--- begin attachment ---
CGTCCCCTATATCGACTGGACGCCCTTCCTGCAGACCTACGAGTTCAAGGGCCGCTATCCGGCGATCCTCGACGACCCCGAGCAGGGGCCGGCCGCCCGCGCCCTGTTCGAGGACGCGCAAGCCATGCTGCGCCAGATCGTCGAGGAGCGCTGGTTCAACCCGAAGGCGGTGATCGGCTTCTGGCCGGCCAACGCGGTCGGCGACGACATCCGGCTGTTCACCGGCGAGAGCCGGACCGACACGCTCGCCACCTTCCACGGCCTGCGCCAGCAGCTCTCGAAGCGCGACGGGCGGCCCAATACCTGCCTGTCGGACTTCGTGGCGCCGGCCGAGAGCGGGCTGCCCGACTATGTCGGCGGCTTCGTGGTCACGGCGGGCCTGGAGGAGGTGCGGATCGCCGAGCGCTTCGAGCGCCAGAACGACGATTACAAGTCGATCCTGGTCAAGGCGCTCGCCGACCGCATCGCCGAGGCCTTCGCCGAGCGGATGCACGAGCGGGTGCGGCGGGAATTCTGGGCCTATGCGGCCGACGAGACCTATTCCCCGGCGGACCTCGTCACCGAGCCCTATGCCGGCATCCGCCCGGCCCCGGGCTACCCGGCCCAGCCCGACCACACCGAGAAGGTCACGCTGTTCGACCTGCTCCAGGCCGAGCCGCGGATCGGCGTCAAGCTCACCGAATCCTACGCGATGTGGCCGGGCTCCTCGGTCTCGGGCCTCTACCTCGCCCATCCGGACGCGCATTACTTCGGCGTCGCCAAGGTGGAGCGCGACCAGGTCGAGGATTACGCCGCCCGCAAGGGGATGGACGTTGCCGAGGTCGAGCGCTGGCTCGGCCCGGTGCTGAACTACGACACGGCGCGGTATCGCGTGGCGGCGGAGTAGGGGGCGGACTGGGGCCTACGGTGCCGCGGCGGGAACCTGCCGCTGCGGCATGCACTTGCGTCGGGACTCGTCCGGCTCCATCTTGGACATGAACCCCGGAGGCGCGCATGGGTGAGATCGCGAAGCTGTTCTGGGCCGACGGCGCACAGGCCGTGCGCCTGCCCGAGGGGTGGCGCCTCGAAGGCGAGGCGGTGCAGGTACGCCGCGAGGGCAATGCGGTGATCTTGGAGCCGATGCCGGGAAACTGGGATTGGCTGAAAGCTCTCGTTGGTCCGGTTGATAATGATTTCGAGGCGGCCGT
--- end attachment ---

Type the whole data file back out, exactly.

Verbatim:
CGTCCCCTATATCGACTGGACGCCCTTCCTGCAGACCTACGAGTTCAAGGGCCGCTATCCGGCGATCCTCGACGACCCCGAGCAGGGGCCGGCCGCCCGCGCCCTGTTCGAGGACGCGCAAGCCATGCTGCGCCAGATCGTCGAGGAGCGCTGGTTCAACCCGAAGGCGGTGATCGGCTTCTGGCCGGCCAACGCGGTCGGCGACGACATCCGGCTGTTCACCGGCGAGAGCCGGACCGACACGCTCGCCACCTTCCACGGCCTGCGCCAGCAGCTCTCGAAGCGCGACGGGCGGCCCAATACCTGCCTGTCGGACTTCGTGGCGCCGGCCGAGAGCGGGCTGCCCGACTATGTCGGCGGCTTCGTGGTCACGGCGGGCCTGGAGGAGGTGCGGATCGCCGAGCGCTTCGAGCGCCAGAACGACGATTACAAGTCGATCCTGGTCAAGGCGCTCGCCGACCGCATCGCCGAGGCCTTCGCCGAGCGGATGCACGAGCGGGTGCGGCGGGAATTCTGGGCCTATGCGGCCGACGAGACCTATTCCCCGGCGGACCTCGTCACCGAGCCCTATGCCGGCATCCGCCCGGCCCCGGGCTACCCGGCCCAGCCCGACCACACCGAGAAGGTCACGCTGTTCGACCTGCTCCAGGCCGAGCCGCGGATCGGCGTCAAGCTCACCGAATCCTACGCGATGTGGCCGGGCTCCTCGGTCTCGGGCCTCTACCTCGCCCATCCGGACGCGCATTACTTCGGCGTCGCCAAGGTGGAGCGCGACCAGGTCGAGGATTACGCCGCCCGCAAGGGGATGGACGTTGCCGAGGTCGAGCGCTGGCTCGGCCCGGTGCTGAACTACGACACGGCGCGGTATCGCGTGGCGGCGGAGTAGGGGGCGGACTGGGGCCTACGGTGCCGCGGCGGGAACCTGCCGCTGCGGCATGCACTTGCGTCGGGACTCGTCCGGCTCCATCTTGGACATGAACCCCGGAGGCGCGCATGGGTGAGATCGCGAAGCTGTTCTGGGCCGACGGCGCACAGGCCGTGCGCCTGCCCGAGGGGTGGCGCCTCGAAGGCGAGGCGGTGCAGGTACGCCGCGAGGGCAATGCGGTGATCTTGGAGCCGATGCCGGGAAACTGGGATTGGCTGAAAGCTCTCGTTGGTCCGGTTGATAATGATTTCGAGGCGGCCGT